by George H. Morrison

When the Spirit Is Overwhelmed
George H. Morrison
Psalm 143:4

There are some natures more exposed than others to this overwhelming of the spirit, but it would be untrue to life to say that the peril can be limited to temperament. Some of the last people one would ever dream of are prone to this hopeless sinking of the heart. The author of "The Christian Year"1 was a man of singular serenity; he had a happy humility of soul; he delighted in the beauty of the world. Yet in one of his letters to Sir John Coleridge2 he tells us of the fight he had to wage against this overwhelming of the spirit. I should look for it in Jeremiah, that most tremulous of all the prophets; but in Elijah-that man of iron will-I should scarcely anticipate the finding of it. Yet in the life of Elijah came an hour when, plunged into the deeps, his prayer was that God would let him die (1 Kings 19:4). There are few things that men hide so well as this interior desolation. Brave folk are adept in concealing it. It is when men and women meet us brightly, though there be not a star in all their sky, that we feel the heroism of humanity.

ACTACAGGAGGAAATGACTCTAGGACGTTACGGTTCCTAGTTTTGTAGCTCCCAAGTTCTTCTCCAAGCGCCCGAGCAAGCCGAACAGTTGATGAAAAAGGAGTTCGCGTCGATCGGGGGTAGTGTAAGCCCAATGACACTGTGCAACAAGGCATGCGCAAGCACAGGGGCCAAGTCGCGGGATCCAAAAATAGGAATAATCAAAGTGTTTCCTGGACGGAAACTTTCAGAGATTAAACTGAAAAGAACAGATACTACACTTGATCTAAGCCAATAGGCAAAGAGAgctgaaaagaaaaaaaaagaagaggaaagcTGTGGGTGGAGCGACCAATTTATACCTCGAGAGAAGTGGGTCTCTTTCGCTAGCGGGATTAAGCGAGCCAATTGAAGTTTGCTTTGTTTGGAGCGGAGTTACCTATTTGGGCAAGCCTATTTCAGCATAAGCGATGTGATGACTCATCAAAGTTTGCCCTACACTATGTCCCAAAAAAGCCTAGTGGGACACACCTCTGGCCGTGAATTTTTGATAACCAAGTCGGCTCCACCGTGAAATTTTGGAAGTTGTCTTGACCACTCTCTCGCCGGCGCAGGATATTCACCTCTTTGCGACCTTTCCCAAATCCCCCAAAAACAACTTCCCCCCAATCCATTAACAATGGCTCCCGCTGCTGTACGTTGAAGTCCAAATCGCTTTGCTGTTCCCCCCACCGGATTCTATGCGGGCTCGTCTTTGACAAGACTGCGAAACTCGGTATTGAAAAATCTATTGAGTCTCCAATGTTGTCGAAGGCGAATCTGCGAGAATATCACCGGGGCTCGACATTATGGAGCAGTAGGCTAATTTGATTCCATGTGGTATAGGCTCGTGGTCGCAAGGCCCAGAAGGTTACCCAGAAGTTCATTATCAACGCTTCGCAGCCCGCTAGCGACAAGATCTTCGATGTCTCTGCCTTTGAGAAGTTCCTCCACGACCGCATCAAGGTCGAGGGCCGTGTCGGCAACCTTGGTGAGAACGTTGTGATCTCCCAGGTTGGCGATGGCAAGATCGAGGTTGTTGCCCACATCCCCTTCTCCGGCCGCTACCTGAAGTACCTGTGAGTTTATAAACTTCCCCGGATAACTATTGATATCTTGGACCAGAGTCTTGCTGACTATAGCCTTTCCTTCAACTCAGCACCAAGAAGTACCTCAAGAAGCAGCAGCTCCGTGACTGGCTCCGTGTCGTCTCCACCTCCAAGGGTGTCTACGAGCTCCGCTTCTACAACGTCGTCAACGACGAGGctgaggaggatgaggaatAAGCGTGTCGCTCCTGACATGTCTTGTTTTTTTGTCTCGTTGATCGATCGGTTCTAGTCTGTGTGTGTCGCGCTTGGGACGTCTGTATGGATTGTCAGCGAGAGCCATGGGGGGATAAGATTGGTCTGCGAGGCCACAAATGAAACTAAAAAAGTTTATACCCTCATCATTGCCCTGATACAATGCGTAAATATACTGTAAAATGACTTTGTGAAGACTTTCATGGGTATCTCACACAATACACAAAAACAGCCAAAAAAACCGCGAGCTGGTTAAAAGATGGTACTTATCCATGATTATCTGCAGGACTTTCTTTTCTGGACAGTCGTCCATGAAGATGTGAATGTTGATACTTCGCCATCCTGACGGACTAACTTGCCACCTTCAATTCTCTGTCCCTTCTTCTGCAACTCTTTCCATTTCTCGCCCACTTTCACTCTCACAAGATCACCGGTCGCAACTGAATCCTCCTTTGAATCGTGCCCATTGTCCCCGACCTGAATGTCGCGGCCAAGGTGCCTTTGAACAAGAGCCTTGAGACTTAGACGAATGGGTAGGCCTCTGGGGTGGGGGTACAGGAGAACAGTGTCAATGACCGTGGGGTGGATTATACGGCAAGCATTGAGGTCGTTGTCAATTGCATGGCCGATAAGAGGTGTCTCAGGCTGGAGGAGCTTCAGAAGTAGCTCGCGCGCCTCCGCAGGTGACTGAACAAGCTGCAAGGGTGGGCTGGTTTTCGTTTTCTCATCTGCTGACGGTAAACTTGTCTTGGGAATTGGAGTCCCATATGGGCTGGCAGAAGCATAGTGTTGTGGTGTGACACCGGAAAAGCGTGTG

Sometimes this overwhelming comes for reasons that are purely physical. This is the body of our humiliation, and we are fearfully and wonderfully made. I asked a friend only the other evening if she knew the overwhelmed spirit, and she answered, "Only when I am very, very tired." Women especially get so very tired. In Spenser's3 "Fairie Queene" there is a magnificent description of Despair, and the fine touch is that the knight confronts Despair when he has been a prisoner in a dungeon. Give him his charger, let him ride abroad, fill his lungs with the fresh air of heaven, and he never meets the horrid form of hopelessness. Nothing is more delicate and subtle than the interaction of the body and the soul. Lack of faith is sometimes lack of oxygen which should make us very tenderhearted and forbearing and compassionate in judgment toward those who are never ...

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